Government voices have joined analysts with a modest outlook for Macau’s gambling industry for the remainder of 2012. Macau Business quote Francis Tam Pak Yuen, secretary for economy and finance, as stating monthly revenue is likely to average out at MOP20 billion (US$2.5 billion) for 2012. Tam said: “Looking back from January to May, we actually reached the level of MOP24 billion, MOP25 billion [per month]. Compared to the previous two to three quarters, this is a steady performance. However, we estimate the number will not be too big [this year],”
It’s not to say the industry is exactly hard up and in this economic climate any place that is seeing double-digit percentage increases should be lauded. Macau has hit a level though and the fact there’s disappointment around the figures is no surprise and goes to show that they’re quite the ambitious bunch. All the while May’s figure is expected to break the monthly revenue record.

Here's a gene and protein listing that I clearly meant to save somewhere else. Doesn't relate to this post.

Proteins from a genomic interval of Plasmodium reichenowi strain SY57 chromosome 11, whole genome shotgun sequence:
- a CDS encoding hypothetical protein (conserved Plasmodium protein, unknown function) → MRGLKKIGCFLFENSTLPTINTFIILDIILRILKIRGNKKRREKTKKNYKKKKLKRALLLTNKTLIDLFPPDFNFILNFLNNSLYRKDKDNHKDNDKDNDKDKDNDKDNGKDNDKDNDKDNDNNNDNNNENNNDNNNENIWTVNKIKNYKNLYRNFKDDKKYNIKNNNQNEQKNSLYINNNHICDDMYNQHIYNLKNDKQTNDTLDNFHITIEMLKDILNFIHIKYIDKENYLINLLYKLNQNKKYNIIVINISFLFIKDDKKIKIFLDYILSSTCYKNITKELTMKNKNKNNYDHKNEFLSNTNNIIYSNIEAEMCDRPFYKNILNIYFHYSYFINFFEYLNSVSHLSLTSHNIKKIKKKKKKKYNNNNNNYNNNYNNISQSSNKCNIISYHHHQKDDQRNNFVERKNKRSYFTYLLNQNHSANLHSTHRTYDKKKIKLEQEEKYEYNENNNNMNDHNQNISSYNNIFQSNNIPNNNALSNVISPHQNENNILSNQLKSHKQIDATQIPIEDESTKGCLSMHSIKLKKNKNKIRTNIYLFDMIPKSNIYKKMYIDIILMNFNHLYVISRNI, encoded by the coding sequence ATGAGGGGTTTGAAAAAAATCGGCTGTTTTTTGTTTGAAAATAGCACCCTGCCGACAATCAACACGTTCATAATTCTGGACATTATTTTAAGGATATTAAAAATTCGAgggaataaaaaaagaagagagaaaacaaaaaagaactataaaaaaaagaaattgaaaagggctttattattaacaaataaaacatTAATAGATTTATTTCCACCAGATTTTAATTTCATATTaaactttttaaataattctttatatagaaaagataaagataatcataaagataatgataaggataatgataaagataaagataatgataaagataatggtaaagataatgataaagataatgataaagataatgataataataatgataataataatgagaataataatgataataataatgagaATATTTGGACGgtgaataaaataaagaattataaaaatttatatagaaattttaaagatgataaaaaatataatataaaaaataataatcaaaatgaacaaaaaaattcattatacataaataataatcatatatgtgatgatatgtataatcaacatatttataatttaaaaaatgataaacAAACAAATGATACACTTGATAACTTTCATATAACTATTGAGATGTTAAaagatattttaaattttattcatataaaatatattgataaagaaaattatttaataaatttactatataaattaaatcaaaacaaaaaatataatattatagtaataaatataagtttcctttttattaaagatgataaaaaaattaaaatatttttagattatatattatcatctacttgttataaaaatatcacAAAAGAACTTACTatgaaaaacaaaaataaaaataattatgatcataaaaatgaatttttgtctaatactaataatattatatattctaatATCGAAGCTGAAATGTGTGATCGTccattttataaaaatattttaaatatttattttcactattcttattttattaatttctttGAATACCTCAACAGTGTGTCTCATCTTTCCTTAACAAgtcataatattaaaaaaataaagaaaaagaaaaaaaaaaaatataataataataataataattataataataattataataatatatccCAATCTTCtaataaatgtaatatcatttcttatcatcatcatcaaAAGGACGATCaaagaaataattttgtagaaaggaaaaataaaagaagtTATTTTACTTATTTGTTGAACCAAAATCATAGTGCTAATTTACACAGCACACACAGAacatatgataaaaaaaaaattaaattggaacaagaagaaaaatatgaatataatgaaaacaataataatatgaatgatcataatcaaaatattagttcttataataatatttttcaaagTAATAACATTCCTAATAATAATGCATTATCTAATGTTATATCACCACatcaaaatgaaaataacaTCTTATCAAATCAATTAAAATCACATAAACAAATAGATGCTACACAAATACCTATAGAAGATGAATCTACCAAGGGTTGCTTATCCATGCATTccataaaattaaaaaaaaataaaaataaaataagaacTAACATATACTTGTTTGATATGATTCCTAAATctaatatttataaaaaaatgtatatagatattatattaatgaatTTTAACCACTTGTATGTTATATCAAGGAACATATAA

Macau’s casino business industry has been urged to take a leaf out of Singapore’s book and ban local casino workers from entering when off duty. Macau Business Daily report that João Bosco Cheang Hong Lok, president of the Macau Gaming Industry Employees’ Association, thinks workers are much more at risk of developing a gambling problem due to the prolonged exposure. He also thinks the government should take a more responsible stance when it comes to awareness of problem gambling. Cheang told the publication: “In Macau, we’ve got 34 casinos and we don’t have enough advertisements to remind gamblers [to be cautious when playing]. We want the government to do something more.”
Hospitality jobs could be short supply soon as the amount working in the industry increased 17.2 percent in the first quarter. The impact of a number of new hotels is already being felt as the amount of paid employees working in the hospitality sector hit 63,200 with hotels on their own accounting for a little under 42,000 of them. That was up 18.7 percent and reflects the location’s status as one of the centre’s for entertainment in Asia.